The point of Brandeis’ and many other school’s general requirements is to develope a liberal arts education. And this kind of education is extremely valuable. It’s one of the many reasons why so many students, including myself, chose to attend Brandeis. Having a broad background in many subjects enriches the intellect and one’s prospects in the job market.

But what about those instances where we meet a requirement or a uniform that just doesn’t fit right? What if science is your extra large, baggy sweatshirt that you desperately roll up, trying to make it look less geeky? What if writing is your pair of unisex pants that you try to fit into, but no matter how hard you try, they just end up looking stupid?

Brandeis is currently undergoing major changes, as we all know. Perhaps thinking about what we hated about our high school experiences will teach us a thing or two about what we can change so that we can love our college experiences.

For instance, if three years of required high school science wasn’t enough time for me to make up my mind, I don’t think one semester of science is going to turn me into Albert Einstein.

If you’re like me, you dread fulfilling two or more of your general requirements. For me, it’s science and quantitative reasoning. You could also throw creative arts in there, but that’s the lesser of the three fashion faux pas in this case.

There are, admittedly, many classes available for students who don’t fit into the one size fits all category. These are the classes every student knows and takes grudgingly. They most often don’t get anything out of them except for a notation on their transcript.

But then there are the students who learn to love a subject because they were forced to take it. These are positive instances, but not the norm.

But then there are some classes like biology that are deemed “writing intensive” because they incorporate writing into the subject.

Tailoring university requirements to the area students are interested in seems to me the perfect way to encourage students to step outside of the box. Maybe if students who hate writing learn to love it by writing about biology or chemistry, they’ll be better for it. Or maybe students who dread taking foreign languages will fall in love with them in a film class.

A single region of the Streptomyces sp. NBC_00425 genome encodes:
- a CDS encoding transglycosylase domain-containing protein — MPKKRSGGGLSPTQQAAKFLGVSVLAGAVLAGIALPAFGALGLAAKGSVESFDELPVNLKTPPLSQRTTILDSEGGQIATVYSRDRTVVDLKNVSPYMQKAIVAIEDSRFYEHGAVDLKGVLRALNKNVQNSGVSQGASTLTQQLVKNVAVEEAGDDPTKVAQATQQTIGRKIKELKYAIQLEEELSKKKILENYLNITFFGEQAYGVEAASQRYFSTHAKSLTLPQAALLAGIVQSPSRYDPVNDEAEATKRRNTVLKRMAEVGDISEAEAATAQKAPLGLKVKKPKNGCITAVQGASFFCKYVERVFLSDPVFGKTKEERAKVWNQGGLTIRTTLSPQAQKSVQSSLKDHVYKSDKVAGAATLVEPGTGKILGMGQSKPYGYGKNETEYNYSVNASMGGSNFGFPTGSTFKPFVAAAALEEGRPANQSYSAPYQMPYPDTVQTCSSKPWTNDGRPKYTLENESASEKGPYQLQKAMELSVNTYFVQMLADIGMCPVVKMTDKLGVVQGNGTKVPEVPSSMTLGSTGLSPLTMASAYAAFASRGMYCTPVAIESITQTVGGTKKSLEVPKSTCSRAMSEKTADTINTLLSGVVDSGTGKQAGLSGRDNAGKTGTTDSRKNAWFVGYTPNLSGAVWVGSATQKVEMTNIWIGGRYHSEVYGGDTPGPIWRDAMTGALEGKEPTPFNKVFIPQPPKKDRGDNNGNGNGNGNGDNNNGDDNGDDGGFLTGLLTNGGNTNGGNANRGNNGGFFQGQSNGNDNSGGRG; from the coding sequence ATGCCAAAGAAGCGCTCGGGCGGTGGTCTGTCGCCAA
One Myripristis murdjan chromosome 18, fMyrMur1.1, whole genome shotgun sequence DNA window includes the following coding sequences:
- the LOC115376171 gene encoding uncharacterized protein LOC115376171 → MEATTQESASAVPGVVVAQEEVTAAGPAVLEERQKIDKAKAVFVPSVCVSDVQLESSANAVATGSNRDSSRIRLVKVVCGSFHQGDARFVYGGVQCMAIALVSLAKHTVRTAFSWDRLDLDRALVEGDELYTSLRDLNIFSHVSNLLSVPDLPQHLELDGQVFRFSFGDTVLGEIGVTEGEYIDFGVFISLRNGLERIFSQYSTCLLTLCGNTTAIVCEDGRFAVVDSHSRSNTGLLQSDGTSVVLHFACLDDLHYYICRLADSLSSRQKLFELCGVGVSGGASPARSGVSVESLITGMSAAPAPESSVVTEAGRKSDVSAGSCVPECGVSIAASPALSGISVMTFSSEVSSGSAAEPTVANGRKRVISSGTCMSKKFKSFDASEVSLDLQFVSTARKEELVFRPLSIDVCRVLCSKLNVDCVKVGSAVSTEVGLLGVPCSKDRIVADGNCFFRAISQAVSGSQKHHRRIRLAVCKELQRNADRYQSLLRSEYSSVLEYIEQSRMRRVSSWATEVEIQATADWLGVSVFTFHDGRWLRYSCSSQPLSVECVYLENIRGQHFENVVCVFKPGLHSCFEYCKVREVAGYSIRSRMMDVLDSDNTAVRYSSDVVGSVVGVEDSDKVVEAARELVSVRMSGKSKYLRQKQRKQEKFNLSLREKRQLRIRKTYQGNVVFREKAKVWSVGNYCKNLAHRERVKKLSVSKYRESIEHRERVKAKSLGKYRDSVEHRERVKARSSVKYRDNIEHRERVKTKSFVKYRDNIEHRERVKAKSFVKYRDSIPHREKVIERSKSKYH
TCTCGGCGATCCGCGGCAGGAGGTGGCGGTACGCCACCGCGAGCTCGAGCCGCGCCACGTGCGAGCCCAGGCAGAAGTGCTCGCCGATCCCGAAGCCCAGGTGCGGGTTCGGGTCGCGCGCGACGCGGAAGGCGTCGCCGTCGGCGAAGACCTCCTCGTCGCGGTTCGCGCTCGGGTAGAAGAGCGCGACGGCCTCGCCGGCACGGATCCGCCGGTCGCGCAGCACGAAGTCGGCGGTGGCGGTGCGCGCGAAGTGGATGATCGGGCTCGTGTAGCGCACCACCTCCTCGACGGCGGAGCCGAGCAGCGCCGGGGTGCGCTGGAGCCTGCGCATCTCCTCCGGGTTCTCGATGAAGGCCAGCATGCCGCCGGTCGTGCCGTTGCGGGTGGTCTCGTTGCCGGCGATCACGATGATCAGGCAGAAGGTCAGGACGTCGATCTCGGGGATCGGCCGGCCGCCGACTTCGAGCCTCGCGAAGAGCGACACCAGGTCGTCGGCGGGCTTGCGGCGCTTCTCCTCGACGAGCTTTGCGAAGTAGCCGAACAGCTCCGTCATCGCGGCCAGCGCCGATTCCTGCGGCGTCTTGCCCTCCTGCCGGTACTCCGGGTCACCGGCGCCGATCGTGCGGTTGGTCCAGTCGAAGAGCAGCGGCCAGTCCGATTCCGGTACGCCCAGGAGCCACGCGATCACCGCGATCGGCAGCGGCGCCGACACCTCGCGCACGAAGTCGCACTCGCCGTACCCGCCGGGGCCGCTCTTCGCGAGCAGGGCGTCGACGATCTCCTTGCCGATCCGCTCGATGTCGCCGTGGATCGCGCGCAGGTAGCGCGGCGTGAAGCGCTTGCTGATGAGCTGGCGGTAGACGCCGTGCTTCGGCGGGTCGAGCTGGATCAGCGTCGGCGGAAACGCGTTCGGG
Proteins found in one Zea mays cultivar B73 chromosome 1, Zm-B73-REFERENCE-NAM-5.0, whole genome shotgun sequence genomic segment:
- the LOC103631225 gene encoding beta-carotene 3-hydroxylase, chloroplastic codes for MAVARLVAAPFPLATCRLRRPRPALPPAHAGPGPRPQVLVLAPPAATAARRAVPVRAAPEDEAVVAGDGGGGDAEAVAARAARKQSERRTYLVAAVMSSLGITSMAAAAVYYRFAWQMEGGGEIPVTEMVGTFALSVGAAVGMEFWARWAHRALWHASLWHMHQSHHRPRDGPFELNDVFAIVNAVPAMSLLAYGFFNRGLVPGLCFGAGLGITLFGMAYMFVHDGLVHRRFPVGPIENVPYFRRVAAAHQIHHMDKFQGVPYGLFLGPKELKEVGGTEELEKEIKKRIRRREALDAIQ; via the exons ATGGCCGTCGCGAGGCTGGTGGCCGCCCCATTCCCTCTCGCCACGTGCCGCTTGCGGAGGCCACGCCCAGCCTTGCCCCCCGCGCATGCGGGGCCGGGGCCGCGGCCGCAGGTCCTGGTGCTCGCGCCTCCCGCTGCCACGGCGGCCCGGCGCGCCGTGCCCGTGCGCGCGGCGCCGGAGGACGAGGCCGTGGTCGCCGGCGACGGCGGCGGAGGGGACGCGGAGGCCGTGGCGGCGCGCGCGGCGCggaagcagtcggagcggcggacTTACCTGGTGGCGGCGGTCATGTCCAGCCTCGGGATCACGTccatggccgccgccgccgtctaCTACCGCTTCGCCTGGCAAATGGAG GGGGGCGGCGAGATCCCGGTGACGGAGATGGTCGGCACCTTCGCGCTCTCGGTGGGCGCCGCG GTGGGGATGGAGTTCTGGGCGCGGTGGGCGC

In my case, I’m a writer, a communicator. I’m many things, but scientist is not one of them. Maybe I would like science more if it were intimately related to my field of interest – journalism. Maybe I’d still hate it. Who knows? But I’d be more willing to approach it from an angle I’m interested in. And I have a feeling that a lot of other people would feel the same way.

Having such stringent rules just begs for students to bend the rules. Now while this is more difficult when a college diploma is riding on a certain class, it doesn’t mean that the requirements are swallowed happily.

You see, I was too afraid to bend the rules back then. So I wore that stupid uniform grudgingly every single long day of the week. I looked like an idiot, too.

Abandoning a requirement is not what is called for here, it’s tailoring it more to students’ passions. It’s recognizing that not every scientist likes to write, not every writer can handle a test tube.

Rather than making everyone take a science or a language class, maybe we should incorporate a piece of every person into the distribution requirements.

This is what, after all, makes life interesting – our diversity. And when students fear requirements, the learning goal is null and void already.

It’s a paradox because with more choice comes more difficulty, but with less choice comes more frustration. Is there really a way around it?

Maybe. It seems like a less stringent dress code is what’s in order here. After all, if there’s one thing Catholic school taught me, it’s that nobody wants to be caught wearing those unisex pants.